Lockdown Lounge #2 – Creating Team You!

On the 20th May 2020, 20 Loungers (an apt number for the day) convened for the second opening of the Lockdown Lounge curated by the Guildhall Coaching and Mentoring Faculty.

The Lounge was created to help freelance musicians, actors, dancers, technicians, creators, directors – basically anyone in the creative world – to discuss a range of ways to change the lens through which we view the challenges and opportunities of the lockdown.

The concept of the Lounge is to share models and concepts from the world of coaching in order to stimulate discussion and, hopefully, bring insights.

Welcome to the Lounge…

Standing behind the bar were JaneJoChris and Trevor ready to serve a heady brew of conversation and blend the flavoursome spirits of the Loungers. The lights were low, the temperature warm, the atmopshere frothy.

Chris was in charge of the menu today and started by setting out the expectations of the Lounge. As before, confidentiality and unconditional positive acceptance of each other was the order of the day.

It’s now almost two months since the UK went into lockdown. Now, almost all of our interactions are with only a small group of people – our family, a few close friends, a few work colleagues and a very few neighbours.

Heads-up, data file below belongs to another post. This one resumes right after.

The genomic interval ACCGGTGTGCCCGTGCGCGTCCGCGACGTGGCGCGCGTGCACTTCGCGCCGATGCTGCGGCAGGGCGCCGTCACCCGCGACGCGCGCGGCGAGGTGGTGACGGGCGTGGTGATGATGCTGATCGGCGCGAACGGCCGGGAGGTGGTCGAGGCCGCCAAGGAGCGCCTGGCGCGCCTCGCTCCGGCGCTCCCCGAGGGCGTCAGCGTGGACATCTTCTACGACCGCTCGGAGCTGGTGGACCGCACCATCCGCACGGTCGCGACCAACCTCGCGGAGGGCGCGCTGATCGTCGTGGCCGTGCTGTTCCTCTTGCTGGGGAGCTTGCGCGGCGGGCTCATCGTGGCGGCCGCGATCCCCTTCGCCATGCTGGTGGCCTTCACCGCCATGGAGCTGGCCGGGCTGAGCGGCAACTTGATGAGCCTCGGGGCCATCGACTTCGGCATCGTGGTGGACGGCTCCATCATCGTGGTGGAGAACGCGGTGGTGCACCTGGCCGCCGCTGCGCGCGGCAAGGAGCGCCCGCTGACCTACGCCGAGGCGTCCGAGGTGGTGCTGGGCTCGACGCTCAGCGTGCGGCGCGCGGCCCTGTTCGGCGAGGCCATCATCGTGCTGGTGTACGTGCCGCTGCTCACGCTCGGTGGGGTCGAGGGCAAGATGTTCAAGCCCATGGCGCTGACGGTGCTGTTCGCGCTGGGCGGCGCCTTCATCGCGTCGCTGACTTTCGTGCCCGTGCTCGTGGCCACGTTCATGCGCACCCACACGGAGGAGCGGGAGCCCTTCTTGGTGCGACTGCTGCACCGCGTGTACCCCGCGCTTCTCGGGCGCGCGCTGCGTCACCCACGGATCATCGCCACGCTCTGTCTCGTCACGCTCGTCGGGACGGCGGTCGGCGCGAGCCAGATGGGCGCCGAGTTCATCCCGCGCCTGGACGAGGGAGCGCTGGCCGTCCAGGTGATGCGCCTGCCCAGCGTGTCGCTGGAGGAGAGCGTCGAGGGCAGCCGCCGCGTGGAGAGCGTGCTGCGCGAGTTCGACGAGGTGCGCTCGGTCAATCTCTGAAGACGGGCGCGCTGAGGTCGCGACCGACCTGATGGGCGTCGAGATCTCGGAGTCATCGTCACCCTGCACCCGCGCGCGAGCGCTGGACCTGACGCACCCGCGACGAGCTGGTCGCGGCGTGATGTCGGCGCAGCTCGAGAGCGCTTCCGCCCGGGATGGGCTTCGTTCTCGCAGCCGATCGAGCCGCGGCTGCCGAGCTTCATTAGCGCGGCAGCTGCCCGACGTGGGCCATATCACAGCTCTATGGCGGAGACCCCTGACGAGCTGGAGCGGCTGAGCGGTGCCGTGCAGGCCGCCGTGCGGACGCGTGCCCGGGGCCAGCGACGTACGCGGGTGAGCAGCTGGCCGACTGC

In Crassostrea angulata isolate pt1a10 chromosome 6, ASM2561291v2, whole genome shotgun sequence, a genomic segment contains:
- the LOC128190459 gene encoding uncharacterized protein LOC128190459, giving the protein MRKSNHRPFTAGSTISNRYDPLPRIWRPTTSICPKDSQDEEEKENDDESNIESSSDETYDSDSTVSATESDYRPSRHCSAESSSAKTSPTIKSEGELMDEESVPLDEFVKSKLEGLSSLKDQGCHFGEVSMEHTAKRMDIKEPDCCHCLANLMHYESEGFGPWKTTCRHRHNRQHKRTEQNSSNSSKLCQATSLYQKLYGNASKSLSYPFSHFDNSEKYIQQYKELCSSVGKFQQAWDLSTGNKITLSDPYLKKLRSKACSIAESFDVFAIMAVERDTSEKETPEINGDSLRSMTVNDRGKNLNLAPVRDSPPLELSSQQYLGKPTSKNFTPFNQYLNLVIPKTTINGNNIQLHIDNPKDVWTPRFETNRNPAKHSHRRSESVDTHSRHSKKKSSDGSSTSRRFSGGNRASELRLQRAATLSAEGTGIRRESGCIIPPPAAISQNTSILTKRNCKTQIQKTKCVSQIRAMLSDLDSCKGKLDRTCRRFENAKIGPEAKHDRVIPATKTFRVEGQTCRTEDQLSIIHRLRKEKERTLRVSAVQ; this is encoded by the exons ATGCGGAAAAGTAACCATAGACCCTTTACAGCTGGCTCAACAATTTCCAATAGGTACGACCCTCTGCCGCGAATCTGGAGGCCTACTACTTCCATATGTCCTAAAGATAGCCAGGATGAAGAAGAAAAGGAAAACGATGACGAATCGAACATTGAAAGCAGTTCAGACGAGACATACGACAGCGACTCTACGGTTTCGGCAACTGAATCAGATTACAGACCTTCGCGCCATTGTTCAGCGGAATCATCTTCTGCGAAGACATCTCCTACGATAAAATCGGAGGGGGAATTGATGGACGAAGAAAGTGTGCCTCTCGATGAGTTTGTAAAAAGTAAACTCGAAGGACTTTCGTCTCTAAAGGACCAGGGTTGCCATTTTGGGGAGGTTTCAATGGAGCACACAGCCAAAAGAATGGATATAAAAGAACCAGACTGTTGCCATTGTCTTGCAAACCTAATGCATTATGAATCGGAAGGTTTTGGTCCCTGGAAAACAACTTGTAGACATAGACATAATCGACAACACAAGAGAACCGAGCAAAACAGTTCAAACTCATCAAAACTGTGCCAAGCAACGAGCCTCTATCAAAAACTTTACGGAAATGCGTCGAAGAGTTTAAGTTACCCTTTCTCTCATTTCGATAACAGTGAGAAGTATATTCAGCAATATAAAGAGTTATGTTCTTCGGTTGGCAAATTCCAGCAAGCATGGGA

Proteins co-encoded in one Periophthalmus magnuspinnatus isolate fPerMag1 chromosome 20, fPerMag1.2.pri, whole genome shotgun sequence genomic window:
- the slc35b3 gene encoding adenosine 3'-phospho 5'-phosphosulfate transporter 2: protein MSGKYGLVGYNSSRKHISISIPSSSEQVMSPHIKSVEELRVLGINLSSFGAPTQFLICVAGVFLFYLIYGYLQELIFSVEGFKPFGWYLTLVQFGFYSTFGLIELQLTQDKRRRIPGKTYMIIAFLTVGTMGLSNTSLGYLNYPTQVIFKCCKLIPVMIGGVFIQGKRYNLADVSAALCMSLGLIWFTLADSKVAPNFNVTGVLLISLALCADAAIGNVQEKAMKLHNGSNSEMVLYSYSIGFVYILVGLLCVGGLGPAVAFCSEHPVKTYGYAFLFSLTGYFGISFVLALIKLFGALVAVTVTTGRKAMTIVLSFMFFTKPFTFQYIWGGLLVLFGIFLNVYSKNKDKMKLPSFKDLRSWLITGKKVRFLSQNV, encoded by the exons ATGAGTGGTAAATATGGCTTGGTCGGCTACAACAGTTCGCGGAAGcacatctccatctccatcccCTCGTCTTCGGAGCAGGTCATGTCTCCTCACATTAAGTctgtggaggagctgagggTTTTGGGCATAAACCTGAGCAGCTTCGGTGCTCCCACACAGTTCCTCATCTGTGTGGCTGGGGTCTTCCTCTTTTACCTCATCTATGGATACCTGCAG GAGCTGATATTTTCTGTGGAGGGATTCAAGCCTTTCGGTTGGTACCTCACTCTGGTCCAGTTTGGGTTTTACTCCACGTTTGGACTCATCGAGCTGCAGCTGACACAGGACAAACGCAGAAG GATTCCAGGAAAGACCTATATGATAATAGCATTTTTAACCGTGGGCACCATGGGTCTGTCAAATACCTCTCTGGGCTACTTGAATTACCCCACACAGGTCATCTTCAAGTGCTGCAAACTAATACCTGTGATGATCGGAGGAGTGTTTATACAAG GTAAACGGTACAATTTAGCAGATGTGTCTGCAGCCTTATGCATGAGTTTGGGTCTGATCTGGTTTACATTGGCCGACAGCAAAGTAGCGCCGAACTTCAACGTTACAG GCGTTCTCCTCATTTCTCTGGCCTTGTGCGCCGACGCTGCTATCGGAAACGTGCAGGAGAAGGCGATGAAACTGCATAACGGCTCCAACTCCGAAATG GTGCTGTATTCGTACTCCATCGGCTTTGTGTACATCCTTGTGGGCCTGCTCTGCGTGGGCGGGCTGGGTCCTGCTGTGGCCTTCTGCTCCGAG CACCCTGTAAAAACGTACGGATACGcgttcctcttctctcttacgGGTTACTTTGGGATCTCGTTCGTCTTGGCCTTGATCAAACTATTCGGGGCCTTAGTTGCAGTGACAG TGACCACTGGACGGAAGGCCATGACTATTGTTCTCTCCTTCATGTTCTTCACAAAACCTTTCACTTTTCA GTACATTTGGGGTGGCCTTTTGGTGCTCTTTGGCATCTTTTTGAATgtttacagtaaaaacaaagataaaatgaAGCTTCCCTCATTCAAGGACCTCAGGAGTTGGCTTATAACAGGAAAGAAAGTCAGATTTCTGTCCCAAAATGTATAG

Forced by social media algorithms into a monoglot mindset, trapped in a bubble of identical opinions, where do you turn to for advice?

Who do you trust, and why?

Who’s your bubble?

Different animals form different social bubbles. For example:

  • Wolves are very territorial and aggressively fight intruders
  • Cats (with the exception of lions) are solitary and tend not to interact with other cats
  • Elephant herds are led by a dominant female, while male elephants live together as bachelors
  • Orangutans live solitary lives but within a group. The only social bonds are mother and offspring
  • Starlings flock closely together but randomly change directions, have no real leader and no real sense of direction
  • Meerkats all stare in one direction, always on the lookout for threats

Chris invited everyone in the Lounge to think about which animal their social groups most resembled, and then the Lounge went into it’s reason for being – the chat.

Four breakout rooms, each with their own barista, went off to explore the questions that Chris had set. There were no rules and certainly no expectation that this lively crowd would stick to their brief.

who is in your bubble?

is it a bubble, a network or a team? Or…?

what sort of person are you missing?

who do you turn to for advice and support?

what animal grouping does your network resemble?

Fifteen minutes later the groups reconvened.

The animal grouping discussion had prompted a wide range of opinions, with many of the Loungers saying how much they felt like orangutans…